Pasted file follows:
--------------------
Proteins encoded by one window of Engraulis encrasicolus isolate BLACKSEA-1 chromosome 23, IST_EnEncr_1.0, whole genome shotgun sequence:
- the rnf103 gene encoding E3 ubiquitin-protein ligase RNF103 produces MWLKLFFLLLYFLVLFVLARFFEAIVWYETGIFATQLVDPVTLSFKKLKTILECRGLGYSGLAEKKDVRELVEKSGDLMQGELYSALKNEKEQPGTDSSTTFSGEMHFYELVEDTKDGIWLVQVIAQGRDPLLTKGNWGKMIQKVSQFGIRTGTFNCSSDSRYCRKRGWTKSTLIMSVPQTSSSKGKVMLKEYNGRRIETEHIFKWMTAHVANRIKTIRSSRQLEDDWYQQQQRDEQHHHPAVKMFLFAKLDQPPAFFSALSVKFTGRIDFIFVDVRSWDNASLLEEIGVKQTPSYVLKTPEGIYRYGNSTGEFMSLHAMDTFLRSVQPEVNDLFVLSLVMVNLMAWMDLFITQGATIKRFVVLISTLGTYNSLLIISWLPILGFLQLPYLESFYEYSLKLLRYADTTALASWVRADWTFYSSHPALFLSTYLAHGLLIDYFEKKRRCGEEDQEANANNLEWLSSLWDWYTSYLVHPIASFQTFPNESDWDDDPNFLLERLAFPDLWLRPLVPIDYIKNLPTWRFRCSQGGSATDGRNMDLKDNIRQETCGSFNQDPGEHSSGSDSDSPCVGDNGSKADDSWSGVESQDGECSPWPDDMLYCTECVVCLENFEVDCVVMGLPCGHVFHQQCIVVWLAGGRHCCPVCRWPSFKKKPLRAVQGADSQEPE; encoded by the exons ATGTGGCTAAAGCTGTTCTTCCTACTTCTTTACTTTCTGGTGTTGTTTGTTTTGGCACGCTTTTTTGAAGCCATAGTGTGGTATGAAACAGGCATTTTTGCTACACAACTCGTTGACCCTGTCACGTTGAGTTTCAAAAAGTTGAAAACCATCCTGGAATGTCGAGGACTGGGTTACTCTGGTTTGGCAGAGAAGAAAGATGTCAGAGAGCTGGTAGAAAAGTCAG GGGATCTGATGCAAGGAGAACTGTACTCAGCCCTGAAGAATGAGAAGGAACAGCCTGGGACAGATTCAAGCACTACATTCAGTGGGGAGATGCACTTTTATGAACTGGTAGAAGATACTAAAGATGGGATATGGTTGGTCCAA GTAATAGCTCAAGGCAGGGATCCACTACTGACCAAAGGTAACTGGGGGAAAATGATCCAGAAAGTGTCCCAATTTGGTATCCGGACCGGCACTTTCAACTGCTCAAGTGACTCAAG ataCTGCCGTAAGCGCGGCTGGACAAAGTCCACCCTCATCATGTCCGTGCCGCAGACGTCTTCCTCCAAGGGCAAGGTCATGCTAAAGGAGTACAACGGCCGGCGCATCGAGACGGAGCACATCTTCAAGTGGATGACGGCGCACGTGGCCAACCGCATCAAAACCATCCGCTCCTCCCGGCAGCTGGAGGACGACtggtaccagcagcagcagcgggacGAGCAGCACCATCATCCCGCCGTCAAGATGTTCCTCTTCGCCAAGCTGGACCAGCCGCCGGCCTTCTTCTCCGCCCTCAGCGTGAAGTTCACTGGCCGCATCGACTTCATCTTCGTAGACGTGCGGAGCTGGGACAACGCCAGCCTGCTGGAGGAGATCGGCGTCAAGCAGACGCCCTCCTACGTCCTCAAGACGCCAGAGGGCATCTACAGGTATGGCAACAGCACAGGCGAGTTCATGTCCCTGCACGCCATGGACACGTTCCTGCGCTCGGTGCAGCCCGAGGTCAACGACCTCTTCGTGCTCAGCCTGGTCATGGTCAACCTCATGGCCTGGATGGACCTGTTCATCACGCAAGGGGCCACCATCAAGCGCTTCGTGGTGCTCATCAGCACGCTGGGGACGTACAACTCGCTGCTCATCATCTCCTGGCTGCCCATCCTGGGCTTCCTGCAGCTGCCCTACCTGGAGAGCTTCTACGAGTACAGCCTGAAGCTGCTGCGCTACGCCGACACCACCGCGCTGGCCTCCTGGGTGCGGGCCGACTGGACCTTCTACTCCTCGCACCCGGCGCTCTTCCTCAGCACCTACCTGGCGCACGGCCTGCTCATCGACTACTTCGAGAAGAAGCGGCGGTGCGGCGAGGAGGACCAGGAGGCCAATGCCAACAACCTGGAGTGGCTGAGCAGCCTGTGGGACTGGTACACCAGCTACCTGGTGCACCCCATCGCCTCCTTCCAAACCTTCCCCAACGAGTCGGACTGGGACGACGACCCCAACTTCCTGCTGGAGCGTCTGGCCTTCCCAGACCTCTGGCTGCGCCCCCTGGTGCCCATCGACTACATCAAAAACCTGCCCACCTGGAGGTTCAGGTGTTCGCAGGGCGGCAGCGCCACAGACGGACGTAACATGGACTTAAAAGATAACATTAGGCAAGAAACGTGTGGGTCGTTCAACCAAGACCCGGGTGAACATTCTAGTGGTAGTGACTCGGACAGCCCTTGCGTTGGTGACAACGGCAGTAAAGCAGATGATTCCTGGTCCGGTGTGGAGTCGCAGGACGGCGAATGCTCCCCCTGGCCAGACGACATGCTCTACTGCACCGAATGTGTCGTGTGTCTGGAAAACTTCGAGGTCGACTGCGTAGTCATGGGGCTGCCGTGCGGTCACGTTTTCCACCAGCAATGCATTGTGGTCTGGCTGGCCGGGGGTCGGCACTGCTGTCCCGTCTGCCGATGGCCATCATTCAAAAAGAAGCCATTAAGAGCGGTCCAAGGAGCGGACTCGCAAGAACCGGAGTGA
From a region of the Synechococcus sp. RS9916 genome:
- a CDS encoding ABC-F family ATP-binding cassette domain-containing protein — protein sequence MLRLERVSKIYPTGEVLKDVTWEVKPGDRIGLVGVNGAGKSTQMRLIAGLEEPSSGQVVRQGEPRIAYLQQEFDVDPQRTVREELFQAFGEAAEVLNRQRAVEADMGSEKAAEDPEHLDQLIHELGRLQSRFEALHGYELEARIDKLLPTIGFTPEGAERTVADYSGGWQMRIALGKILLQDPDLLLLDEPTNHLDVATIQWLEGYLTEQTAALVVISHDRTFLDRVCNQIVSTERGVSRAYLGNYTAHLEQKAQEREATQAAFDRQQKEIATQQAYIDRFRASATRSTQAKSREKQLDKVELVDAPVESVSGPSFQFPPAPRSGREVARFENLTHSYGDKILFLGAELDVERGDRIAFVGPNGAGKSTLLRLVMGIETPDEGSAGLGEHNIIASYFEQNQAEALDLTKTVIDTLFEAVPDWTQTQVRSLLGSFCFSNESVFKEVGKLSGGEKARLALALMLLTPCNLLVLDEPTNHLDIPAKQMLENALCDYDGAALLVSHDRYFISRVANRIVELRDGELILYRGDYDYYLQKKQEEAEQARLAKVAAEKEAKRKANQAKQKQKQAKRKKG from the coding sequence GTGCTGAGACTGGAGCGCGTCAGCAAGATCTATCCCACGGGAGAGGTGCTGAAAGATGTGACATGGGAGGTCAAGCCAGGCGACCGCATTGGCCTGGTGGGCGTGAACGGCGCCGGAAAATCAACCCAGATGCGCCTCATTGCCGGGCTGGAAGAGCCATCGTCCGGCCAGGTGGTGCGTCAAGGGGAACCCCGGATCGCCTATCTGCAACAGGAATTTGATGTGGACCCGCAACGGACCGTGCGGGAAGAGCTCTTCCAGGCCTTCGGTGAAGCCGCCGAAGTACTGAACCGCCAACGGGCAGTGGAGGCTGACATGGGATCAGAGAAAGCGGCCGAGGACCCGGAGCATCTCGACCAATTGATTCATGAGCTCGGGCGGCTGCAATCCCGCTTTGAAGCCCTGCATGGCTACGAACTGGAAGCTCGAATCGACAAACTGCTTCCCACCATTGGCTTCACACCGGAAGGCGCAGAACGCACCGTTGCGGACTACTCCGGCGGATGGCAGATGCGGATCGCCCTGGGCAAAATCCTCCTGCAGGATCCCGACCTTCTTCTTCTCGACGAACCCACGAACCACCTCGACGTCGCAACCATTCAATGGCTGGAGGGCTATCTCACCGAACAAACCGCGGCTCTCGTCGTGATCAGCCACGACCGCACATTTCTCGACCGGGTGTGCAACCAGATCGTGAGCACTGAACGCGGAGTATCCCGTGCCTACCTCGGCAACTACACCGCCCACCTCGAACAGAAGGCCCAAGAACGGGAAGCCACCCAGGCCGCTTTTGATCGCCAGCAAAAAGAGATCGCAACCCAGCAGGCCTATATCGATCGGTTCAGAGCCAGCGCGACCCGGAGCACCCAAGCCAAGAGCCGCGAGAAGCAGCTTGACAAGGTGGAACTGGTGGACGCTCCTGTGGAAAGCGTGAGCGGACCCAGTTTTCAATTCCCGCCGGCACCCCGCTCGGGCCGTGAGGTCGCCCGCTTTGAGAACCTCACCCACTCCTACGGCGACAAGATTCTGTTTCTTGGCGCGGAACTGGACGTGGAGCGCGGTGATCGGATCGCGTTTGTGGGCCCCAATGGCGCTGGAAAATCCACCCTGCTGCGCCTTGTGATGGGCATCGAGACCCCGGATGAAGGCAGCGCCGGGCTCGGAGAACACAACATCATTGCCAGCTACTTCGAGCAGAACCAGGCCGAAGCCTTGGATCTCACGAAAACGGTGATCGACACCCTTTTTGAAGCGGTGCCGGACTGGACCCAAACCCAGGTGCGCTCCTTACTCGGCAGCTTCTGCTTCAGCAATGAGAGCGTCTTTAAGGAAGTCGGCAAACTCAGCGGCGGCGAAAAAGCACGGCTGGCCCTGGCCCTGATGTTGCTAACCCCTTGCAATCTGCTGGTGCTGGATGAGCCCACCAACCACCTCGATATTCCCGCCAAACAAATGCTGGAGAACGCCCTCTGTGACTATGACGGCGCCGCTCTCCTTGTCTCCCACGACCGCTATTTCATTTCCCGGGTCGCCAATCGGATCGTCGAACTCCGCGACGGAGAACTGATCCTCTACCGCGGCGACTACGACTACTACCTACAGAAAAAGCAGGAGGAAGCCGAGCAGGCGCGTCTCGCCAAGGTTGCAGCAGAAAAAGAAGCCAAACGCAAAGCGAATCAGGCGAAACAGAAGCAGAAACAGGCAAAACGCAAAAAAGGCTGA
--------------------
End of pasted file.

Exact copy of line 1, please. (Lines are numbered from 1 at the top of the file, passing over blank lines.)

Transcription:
Proteins encoded by one window of Engraulis encrasicolus isolate BLACKSEA-1 chromosome 23, IST_EnEncr_1.0, whole genome shotgun sequence: